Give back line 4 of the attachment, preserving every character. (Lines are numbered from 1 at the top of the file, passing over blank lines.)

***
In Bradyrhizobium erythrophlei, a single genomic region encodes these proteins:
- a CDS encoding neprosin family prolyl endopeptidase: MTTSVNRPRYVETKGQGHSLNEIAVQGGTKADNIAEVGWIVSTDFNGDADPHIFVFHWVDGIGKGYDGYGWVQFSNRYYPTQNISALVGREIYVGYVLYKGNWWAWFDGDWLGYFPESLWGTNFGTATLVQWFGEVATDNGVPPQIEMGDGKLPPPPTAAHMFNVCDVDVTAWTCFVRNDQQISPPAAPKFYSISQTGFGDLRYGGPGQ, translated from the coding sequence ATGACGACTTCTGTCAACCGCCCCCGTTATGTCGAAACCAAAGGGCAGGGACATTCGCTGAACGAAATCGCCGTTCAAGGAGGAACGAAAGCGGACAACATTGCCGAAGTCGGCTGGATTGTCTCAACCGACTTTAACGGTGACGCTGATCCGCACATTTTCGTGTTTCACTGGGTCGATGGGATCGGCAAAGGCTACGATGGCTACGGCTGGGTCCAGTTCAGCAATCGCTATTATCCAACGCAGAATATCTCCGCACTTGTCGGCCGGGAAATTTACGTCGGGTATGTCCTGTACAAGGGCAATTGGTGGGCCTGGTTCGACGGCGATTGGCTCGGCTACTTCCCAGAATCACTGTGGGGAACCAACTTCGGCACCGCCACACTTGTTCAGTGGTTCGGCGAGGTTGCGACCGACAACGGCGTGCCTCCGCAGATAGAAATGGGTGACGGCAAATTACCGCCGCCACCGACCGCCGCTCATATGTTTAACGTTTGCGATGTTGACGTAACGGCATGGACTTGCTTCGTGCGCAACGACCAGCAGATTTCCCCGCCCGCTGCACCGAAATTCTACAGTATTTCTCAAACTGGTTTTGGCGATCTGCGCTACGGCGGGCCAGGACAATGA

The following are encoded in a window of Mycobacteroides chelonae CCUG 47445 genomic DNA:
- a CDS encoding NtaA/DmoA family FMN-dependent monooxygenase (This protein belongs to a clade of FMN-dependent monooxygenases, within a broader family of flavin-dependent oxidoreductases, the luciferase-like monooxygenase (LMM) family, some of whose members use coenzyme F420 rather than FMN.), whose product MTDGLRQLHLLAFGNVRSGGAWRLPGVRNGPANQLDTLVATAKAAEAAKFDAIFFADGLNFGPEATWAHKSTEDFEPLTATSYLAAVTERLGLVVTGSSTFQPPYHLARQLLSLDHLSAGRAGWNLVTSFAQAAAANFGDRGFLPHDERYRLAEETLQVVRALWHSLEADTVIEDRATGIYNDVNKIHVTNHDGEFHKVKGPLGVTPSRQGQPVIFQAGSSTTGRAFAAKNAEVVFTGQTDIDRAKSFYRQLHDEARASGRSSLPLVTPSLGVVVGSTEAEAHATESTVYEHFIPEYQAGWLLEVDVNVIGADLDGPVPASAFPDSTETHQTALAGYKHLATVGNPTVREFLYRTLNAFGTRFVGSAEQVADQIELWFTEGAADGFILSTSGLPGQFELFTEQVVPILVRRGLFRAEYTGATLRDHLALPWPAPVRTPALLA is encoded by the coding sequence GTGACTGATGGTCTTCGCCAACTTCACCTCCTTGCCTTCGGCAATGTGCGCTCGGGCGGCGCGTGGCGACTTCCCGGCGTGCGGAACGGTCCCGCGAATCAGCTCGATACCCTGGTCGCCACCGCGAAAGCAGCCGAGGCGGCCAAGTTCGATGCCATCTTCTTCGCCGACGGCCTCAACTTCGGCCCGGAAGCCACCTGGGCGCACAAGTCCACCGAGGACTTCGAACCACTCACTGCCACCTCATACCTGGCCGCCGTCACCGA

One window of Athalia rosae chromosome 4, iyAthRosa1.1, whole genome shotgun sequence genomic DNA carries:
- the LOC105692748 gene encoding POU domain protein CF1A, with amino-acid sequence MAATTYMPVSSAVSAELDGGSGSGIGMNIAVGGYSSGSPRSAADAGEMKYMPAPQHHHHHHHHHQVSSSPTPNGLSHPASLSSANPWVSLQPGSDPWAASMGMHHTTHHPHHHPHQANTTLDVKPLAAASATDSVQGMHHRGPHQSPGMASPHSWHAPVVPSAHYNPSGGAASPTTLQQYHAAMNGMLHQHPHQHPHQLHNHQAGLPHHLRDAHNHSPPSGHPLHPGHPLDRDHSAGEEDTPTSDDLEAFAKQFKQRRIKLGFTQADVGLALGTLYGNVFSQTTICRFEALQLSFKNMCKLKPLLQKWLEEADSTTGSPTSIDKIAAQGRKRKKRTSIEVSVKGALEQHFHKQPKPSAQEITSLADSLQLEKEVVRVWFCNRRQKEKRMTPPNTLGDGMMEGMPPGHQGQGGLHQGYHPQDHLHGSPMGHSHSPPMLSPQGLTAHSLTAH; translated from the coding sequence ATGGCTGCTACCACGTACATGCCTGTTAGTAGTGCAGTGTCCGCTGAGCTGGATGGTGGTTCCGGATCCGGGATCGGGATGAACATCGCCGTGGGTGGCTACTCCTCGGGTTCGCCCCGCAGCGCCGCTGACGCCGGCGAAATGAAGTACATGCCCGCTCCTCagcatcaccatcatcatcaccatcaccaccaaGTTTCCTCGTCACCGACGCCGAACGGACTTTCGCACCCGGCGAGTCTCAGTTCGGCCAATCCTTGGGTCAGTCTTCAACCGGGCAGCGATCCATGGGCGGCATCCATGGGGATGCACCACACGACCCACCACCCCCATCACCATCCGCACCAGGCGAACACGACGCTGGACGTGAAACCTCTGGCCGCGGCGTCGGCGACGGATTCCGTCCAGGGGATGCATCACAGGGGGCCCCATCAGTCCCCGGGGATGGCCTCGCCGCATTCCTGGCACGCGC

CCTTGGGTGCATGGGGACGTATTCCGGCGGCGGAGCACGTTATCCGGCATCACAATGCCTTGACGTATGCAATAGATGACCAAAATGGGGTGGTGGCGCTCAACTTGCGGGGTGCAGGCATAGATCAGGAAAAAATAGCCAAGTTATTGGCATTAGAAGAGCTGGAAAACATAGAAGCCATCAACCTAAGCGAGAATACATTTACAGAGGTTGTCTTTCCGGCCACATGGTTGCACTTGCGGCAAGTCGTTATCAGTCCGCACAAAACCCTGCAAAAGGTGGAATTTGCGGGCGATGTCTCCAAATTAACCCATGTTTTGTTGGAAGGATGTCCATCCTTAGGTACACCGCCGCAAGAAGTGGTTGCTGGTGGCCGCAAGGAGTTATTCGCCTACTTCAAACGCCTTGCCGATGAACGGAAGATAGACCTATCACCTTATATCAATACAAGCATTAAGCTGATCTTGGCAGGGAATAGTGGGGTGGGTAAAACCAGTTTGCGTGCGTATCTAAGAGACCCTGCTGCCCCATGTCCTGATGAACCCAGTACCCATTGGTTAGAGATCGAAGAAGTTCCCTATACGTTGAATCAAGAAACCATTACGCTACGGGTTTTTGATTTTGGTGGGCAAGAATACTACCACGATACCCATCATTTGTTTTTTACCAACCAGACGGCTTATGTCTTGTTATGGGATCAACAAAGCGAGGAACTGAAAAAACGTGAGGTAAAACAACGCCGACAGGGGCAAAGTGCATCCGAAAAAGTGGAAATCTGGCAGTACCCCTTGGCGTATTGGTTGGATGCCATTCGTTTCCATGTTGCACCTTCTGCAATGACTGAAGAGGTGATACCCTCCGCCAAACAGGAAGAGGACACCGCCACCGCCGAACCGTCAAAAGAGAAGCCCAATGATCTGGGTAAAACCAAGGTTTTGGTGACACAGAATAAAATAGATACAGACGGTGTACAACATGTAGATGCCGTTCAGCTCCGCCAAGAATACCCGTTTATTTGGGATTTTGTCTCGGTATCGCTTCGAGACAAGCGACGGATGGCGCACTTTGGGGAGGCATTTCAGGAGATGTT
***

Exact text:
- a CDS encoding NtaA/DmoA family FMN-dependent monooxygenase (This protein belongs to a clade of FMN-dependent monooxygenases, within a broader family of flavin-dependent oxidoreductases, the luciferase-like monooxygenase (LMM) family, some of whose members use coenzyme F420 rather than FMN.), whose product MTDGLRQLHLLAFGNVRSGGAWRLPGVRNGPANQLDTLVATAKAAEAAKFDAIFFADGLNFGPEATWAHKSTEDFEPLTATSYLAAVTERLGLVVTGSSTFQPPYHLARQLLSLDHLSAGRAGWNLVTSFAQAAAANFGDRGFLPHDERYRLAEETLQVVRALWHSLEADTVIEDRATGIYNDVNKIHVTNHDGEFHKVKGPLGVTPSRQGQPVIFQAGSSTTGRAFAAKNAEVVFTGQTDIDRAKSFYRQLHDEARASGRSSLPLVTPSLGVVVGSTEAEAHATESTVYEHFIPEYQAGWLLEVDVNVIGADLDGPVPASAFPDSTETHQTALAGYKHLATVGNPTVREFLYRTLNAFGTRFVGSAEQVADQIELWFTEGAADGFILSTSGLPGQFELFTEQVVPILVRRGLFRAEYTGATLRDHLALPWPAPVRTPALLA is encoded by the coding sequence GTGACTGATGGTCTTCGCCAACTTCACCTCCTTGCCTTCGGCAATGTGCGCTCGGGCGGCGCGTGGCGACTTCCCGGCGTGCGGAACGGTCCCGCGAATCAGCTCGATACCCTGGTCGCCACCGCGAAAGCAGCCGAGGCGGCCAAGTTCGATGCCATCTTCTTCGCCGACGGCCTCAACTTCGGCCCGGAAGCCACCTGGGCGCACAAGTCCACCGAGGACTTCGAACCACTCACTGCCACCTCATACCTGGCCGCCGTCACCGA